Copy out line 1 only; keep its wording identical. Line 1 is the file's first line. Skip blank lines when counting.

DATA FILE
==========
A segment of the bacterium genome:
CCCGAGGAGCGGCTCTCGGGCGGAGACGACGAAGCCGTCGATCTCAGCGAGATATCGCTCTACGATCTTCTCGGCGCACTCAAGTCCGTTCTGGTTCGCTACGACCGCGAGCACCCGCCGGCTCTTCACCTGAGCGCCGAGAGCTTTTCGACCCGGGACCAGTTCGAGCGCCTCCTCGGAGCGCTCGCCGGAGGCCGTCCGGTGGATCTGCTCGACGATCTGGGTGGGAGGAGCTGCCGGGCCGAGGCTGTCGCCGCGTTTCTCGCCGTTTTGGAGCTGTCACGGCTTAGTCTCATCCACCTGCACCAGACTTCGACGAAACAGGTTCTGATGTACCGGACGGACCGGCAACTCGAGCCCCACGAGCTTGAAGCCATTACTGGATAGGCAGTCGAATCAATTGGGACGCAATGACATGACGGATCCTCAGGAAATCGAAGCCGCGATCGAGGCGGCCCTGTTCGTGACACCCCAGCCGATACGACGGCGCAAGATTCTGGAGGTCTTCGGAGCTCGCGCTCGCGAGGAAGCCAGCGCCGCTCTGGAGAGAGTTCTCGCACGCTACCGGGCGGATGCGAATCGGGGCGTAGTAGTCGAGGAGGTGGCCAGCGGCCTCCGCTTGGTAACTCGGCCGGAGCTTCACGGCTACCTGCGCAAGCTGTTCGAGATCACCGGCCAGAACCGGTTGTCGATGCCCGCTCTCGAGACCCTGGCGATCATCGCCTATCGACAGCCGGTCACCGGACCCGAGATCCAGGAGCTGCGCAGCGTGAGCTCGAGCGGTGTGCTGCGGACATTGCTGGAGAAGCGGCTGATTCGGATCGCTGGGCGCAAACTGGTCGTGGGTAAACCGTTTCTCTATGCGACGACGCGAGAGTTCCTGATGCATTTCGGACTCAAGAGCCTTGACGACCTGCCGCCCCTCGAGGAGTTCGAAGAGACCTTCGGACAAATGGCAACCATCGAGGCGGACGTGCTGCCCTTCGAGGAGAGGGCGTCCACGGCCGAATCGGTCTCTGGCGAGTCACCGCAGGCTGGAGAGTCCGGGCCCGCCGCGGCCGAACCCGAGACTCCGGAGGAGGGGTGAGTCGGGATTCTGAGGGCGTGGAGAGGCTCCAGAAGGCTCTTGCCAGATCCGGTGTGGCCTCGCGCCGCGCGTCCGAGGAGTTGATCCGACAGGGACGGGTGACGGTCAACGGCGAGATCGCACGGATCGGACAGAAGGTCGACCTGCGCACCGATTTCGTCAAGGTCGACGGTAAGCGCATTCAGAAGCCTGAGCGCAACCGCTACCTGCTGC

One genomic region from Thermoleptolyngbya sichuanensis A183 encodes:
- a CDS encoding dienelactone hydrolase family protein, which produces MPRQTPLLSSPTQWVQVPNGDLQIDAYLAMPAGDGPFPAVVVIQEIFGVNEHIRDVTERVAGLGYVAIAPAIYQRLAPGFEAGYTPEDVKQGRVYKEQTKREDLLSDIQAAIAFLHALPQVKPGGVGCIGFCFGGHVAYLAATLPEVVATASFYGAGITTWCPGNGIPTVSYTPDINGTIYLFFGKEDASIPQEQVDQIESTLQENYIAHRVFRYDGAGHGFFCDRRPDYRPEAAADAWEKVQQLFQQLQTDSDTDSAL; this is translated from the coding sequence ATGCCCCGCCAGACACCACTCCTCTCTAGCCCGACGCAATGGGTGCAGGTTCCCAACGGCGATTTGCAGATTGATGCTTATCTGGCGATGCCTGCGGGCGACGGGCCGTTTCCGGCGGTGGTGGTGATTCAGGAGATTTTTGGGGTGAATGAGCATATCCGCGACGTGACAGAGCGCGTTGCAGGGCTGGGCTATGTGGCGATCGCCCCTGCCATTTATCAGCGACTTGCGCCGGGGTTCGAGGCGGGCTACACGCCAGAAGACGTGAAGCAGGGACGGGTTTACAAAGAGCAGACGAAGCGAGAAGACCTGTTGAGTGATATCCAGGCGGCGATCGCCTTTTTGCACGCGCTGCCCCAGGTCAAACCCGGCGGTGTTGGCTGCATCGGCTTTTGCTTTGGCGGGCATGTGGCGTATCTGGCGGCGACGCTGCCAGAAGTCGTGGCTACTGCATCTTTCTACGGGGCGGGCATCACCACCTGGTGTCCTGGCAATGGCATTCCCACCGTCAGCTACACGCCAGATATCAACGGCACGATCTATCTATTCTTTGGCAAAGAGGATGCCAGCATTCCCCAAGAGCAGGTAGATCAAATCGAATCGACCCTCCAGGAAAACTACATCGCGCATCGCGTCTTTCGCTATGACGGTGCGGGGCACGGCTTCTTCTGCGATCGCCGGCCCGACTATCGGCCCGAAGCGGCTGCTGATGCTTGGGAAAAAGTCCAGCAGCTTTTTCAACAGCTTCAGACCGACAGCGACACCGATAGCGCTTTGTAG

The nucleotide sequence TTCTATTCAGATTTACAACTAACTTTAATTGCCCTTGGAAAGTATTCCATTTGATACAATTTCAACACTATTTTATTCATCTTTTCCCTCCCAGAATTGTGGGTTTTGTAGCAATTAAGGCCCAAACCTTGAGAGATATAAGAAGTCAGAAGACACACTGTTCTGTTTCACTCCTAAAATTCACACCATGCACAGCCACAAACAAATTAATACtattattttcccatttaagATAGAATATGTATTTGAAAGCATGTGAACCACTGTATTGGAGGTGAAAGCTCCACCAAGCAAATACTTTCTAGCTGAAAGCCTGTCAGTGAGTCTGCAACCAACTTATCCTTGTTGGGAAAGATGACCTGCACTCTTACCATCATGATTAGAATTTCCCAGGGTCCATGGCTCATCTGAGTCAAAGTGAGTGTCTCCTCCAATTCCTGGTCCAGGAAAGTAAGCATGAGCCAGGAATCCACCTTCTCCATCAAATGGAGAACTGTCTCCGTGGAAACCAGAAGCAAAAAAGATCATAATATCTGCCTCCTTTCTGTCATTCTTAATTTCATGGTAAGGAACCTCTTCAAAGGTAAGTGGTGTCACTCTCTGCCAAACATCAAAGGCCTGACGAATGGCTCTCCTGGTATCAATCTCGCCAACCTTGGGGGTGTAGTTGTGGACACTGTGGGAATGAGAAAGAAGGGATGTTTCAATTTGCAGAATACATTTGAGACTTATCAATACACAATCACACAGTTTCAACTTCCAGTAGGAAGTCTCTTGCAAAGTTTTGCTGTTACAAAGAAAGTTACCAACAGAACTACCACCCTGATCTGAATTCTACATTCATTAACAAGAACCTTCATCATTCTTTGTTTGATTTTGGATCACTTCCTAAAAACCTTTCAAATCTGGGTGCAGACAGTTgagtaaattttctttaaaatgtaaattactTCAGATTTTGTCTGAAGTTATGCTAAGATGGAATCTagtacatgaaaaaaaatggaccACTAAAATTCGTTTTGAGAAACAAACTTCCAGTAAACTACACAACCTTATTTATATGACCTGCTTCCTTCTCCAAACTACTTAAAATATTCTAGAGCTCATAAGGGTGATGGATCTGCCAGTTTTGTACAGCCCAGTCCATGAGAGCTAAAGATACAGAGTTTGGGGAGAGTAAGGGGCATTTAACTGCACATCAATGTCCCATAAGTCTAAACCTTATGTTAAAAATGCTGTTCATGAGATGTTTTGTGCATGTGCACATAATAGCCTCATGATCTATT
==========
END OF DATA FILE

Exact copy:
A segment of the bacterium genome: